kayo1212 avatarvery interesting... i get my stuff from various sources but i only upload on ET...a friend of mine said he saw one of my torrents on another site.. i dont know how and to be honest i dont care after all sharing is caring and i know that on over 75% of the leaked material i upload i can say im the first to put it on any torrent sites.... thanks for the info OB... and sorry for hi-jackin your seedbox LOL

4
posted by (2009-10-22 20:50:27)
Qu137Ch405 avatarIt is such a joy to find an article of this caliber. When I was a Mod on another torsite, I wrote a similar article for their Forum, because too many uploaders were thinking it was OK to scratch the name of the original RG. They also didn't understand why I refused to unpack the original release.

Scene RGs are not as dependent on the P2P networks as P2P is on Scene-based releases (although, as you said, that balance is leveling out), but it has always fascinated me how a Scene RG can ridicule and despise a large group of loyal P2P followers who actively seek out their releases, regardless of quality.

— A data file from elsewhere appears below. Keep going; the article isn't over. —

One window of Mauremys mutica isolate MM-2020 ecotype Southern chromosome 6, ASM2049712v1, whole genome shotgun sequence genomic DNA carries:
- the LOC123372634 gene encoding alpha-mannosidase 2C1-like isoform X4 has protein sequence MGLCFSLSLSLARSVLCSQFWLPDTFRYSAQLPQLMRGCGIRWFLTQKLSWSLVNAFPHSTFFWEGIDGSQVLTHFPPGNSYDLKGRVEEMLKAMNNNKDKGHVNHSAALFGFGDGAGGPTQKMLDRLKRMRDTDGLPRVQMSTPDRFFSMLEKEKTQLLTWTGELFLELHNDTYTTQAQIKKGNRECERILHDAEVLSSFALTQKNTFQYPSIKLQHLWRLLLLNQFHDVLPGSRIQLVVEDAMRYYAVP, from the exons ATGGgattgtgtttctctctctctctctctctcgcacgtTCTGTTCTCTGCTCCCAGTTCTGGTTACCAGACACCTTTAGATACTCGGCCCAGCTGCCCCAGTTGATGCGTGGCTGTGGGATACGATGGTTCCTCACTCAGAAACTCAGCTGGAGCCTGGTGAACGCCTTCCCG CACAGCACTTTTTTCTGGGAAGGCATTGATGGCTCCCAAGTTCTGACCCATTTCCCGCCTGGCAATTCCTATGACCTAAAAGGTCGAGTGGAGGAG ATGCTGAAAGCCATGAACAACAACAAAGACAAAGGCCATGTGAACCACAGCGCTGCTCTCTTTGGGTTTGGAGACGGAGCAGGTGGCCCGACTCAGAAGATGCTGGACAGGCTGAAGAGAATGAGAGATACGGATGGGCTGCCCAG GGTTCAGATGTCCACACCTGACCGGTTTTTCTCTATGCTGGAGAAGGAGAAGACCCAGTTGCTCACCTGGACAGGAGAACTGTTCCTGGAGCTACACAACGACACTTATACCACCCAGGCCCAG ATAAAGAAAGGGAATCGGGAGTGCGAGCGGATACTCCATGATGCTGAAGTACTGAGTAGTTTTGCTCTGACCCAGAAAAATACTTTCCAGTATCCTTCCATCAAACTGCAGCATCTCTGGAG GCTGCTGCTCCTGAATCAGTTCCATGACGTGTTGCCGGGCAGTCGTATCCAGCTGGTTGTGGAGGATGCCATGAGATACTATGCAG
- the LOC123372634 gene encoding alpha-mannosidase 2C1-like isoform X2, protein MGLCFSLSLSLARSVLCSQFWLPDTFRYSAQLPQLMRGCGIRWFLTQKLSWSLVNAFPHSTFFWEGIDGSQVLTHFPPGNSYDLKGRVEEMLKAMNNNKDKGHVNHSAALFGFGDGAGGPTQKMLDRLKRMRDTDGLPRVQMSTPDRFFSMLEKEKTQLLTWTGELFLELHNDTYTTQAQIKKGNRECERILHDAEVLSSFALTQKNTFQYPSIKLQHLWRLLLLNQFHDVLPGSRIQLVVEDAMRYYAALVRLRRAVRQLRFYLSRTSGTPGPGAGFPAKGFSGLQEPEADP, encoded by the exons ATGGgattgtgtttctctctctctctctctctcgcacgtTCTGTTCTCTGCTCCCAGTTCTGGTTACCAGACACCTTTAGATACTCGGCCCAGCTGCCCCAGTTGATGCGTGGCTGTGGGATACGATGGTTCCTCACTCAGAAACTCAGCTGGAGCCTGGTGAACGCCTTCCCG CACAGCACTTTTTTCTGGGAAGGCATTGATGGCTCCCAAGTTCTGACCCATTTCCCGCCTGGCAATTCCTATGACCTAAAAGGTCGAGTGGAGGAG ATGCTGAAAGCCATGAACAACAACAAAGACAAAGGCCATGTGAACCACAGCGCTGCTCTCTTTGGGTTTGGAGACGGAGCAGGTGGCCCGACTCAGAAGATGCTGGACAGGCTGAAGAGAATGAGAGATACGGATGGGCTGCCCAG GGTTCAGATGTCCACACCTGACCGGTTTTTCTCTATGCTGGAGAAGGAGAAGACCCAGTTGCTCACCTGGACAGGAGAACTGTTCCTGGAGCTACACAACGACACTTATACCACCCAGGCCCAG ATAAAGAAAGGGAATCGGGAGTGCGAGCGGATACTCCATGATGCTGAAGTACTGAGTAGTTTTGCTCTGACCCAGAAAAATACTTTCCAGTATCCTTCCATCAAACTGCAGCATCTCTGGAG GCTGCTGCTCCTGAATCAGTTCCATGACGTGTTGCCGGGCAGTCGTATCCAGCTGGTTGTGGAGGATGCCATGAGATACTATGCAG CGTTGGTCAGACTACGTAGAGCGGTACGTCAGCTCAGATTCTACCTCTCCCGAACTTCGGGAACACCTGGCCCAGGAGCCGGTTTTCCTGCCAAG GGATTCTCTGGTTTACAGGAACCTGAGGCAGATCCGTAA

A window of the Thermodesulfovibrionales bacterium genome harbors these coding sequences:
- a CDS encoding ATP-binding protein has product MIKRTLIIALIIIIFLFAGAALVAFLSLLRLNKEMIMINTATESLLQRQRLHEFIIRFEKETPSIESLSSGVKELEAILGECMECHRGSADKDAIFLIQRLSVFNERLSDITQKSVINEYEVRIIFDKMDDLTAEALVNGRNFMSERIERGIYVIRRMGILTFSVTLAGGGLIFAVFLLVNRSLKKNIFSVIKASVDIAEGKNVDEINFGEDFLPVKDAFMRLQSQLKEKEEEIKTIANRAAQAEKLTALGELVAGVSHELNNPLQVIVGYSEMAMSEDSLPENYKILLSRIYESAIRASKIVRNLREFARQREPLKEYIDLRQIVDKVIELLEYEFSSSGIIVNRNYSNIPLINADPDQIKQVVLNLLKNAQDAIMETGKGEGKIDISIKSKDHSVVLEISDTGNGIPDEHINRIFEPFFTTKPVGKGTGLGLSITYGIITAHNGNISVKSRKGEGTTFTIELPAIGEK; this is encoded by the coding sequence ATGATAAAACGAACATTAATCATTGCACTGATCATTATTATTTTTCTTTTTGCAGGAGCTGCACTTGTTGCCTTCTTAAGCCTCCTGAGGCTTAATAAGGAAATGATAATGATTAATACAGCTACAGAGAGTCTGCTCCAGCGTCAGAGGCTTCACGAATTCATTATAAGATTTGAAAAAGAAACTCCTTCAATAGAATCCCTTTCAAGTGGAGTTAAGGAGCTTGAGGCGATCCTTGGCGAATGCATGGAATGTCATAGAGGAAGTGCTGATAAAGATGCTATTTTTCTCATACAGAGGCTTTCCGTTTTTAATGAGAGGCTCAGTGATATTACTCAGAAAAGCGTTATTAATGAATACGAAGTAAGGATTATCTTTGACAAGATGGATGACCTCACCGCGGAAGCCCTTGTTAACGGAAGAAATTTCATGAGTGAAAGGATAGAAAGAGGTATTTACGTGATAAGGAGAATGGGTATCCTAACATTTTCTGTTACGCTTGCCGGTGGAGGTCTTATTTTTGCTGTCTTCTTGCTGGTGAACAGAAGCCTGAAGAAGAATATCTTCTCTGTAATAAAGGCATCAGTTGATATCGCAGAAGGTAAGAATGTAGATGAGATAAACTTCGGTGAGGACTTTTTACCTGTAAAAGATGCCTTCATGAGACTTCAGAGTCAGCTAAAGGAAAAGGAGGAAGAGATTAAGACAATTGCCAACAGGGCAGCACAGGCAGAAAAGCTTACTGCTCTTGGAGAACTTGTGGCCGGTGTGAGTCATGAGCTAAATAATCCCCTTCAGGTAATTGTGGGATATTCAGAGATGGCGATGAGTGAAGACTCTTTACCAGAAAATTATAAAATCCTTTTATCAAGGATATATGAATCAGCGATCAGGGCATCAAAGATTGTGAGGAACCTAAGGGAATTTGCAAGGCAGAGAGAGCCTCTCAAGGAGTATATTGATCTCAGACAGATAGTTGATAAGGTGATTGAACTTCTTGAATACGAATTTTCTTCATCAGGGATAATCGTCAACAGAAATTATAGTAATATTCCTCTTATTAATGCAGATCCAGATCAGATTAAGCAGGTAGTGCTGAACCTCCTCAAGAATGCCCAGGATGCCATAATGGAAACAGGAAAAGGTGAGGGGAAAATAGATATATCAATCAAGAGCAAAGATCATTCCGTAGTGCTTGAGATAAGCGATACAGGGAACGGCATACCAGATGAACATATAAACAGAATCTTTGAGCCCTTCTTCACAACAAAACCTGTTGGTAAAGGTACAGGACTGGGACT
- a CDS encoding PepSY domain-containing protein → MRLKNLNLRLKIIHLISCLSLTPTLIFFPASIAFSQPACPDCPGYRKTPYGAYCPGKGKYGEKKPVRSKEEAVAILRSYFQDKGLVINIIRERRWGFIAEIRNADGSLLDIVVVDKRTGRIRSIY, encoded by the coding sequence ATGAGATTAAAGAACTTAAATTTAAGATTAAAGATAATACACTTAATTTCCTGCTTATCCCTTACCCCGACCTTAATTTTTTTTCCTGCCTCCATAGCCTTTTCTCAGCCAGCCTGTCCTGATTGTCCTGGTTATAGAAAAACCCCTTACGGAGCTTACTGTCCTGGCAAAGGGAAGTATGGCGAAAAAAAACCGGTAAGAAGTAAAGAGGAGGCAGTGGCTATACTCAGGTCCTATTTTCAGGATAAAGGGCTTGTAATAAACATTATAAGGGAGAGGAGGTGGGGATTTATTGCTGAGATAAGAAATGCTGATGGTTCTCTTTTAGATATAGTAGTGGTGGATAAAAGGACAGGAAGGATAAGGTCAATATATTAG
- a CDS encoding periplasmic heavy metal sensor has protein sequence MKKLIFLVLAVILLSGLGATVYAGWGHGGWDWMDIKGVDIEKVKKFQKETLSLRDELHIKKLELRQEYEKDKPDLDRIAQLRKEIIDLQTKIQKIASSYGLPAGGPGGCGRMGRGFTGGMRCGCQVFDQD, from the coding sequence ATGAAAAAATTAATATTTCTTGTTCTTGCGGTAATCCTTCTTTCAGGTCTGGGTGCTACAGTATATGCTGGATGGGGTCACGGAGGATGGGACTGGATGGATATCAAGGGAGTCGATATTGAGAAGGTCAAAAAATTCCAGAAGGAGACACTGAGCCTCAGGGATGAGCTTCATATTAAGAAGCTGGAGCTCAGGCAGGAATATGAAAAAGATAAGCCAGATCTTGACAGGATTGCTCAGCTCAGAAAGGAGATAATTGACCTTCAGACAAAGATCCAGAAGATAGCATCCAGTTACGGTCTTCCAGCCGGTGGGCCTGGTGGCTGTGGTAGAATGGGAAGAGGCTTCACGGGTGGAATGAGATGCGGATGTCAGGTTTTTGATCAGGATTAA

Case in point: In 2007, one of the crackers for a Scene RG (which will remain anonymous, but their name "leaves a fresh taste in your mouth") willfully leaked versions of his own warez that included a particular nasty code string. It was just this side of a Rootkit attack, repopulated itself within a user's system at a nearly exponential rate, and required most users who didn't handle it immediately to have to perform an OS rewrite.

He did this as a "lesson learned" to all his public followers! To me, however, that's the same as if Tiger Woods stepped into the crowd and started beating the shit out of his fans with his 9 iron.

The point being, there's a saying I liked to use when I was bouncing for clubs - "You don't have to like me, but you damn well better respect me!" This applies to both groups discussed in your article. The P2P network, and in particular, users of the BitTorrent protocol are here to stay. Scene RGs might as well get used to, and embrace, their fans. And P2Peeps need to stop biting the hand that feeds them. The work that Scene Teams put into their releases needs to be respected, even admired, and for the most part, untouched when it is uploaded.